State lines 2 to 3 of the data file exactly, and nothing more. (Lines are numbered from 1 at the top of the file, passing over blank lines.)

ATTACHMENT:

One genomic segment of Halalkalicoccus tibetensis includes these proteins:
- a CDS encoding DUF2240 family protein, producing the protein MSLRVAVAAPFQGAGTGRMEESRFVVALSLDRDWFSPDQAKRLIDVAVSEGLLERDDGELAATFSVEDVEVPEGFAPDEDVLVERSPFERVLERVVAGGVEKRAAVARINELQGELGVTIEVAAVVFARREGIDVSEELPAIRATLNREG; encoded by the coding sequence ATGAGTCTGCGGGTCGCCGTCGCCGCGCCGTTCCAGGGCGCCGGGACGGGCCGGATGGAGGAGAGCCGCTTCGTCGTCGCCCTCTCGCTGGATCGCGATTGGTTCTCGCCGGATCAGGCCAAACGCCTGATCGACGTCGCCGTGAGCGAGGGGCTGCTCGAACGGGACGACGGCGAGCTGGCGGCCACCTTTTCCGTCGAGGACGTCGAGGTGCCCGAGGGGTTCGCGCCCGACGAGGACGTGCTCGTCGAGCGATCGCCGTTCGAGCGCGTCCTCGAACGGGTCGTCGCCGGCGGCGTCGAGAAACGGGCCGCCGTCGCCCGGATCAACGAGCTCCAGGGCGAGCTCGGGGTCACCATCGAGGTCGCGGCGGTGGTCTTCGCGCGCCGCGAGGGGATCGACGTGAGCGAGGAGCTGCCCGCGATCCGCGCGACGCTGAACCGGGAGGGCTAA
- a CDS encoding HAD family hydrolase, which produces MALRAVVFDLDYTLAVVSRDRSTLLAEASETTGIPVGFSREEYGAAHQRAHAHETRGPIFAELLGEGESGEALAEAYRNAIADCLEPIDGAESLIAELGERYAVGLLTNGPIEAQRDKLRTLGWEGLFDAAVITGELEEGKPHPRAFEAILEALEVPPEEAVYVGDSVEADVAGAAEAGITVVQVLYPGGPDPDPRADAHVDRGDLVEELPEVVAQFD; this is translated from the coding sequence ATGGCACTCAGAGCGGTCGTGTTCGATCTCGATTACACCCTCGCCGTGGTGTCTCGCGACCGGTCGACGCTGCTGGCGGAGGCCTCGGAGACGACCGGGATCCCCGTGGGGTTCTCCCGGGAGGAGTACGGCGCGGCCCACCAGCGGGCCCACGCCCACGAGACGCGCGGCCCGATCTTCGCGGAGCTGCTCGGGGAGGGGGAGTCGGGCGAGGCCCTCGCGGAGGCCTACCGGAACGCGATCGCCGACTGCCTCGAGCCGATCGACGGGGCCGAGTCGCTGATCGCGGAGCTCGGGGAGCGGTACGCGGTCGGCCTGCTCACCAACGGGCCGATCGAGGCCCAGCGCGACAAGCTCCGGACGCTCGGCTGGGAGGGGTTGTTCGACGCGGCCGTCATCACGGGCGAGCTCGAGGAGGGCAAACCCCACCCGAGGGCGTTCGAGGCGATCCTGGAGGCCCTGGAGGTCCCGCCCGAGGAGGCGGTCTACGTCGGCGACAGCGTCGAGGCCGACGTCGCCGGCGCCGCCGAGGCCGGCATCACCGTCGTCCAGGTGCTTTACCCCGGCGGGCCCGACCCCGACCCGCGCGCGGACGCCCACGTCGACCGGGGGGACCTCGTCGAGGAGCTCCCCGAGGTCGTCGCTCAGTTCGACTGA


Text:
- a CDS encoding DUF2240 family protein, producing the protein MSLRVAVAAPFQGAGTGRMEESRFVVALSLDRDWFSPDQAKRLIDVAVSEGLLERDDGELAATFSVEDVEVPEGFAPDEDVLVERSPFERVLERVVAGGVEKRAAVARINELQGELGVTIEVAAVVFARREGIDVSEELPAIRATLNREG; encoded by the coding sequence ATGAGTCTGCGGGTCGCCGTCGCCGCGCCGTTCCAGGGCGCCGGGACGGGCCGGATGGAGGAGAGCCGCTTCGTCGTCGCCCTCTCGCTGGATCGCGATTGGTTCTCGCCGGATCAGGCCAAACGCCTGATCGACGTCGCCGTGAGCGAGGGGCTGCTCGAACGGGACGACGGCGAGCTGGCGGCCACCTTTTCCGTCGAGGACGTCGAGGTGCCCGAGGGGTTCGCGCCCGACGAGGACGTGCTCGTCGAGCGATCGCCGTTCGAGCGCGTCCTCGAACGGGTCGTCGCCGGCGGCGTCGAGAAACGGGCCGCCGTCGCCCGGATCAACGAGCTCCAGGGCGAGCTCGGGGTCACCATCGAGGTCGCGGCGGTGGTCTTCGCGCGCCGCGAGGGGATCGACGTGAGCGAGGAGCTGCCCGCGATCCGCGCGACGCTGAACCGGGAGGGCTAA
- a CDS encoding HAD family hydrolase, which produces MALRAVVFDLDYTLAVVSRDRSTLLAEASETTGIPVGFSREEYGAAHQRAHAHETRGPIFAELLGEGESGEALAEAYRNAIADCLEPIDGAESLIAELGERYAVGLLTNGPIEAQRDKLRTLGWEGLFDAAVITGELEEGKPHPRAFEAILEALEVPPEEAVYVGDSVEADVAGAAEAGITVVQVLYPGGPDPDPRADAHVDRGDLVEELPEVVAQFD; this is translated from the coding sequence ATGGCACTCAGAGCGGTCGTGTTCGATCTCGATTACACCCTCGCCGTGGTGTCTCGCGACCGGTCGACGCTGCTGGCGGAGGCCTCGGAGACGACCGGGATCCCCGTGGGGTTCTCCCGGGAGGAGTACGGCGCGGCCCACCAGCGGGCCCACGCCCACGAGACGCGCGGCCCGATCTTCGCGGAGCTGCTCGGGGAGGGGGAGTCGGGCGAGGCCCTCGCGGAGGCCTACCGGAACGCGATCGCCGACTGCCTCGAGCCGATCGACGGGGCCGAGTCGCTGATCGCGGAGCTCGGGGAGCGGTACGCGGTCGGCCTGCTCACCAACGGGCCGATCGAGGCCCAGCGCGACAAGCTCCGGACGCTCGGCTGGGAGGGGTTGTTCGACGCGGCCGTCATCACGGGCGAGCTCGAGGAGGGCAAACCCCACCCGAGGGCGTTCGAGGCGATCCTGGAGGCCCTGGAGGTCCCGCCCGAGGAGGCGGTCTACGTCGGCGACAGCGTCGAGGCCGACGTCGCCGGCGCCGCCGAGGCCGGCATCACCGTCGTCCAGGTGCTTTACCCCGGCGGGCCCGACCCCGACCCGCGCGCGGACGCCCACGTCGACCGGGGGGACCTCGTCGAGGAGCTCCCCGAGGTCGTCGCTCAGTTCGACTGA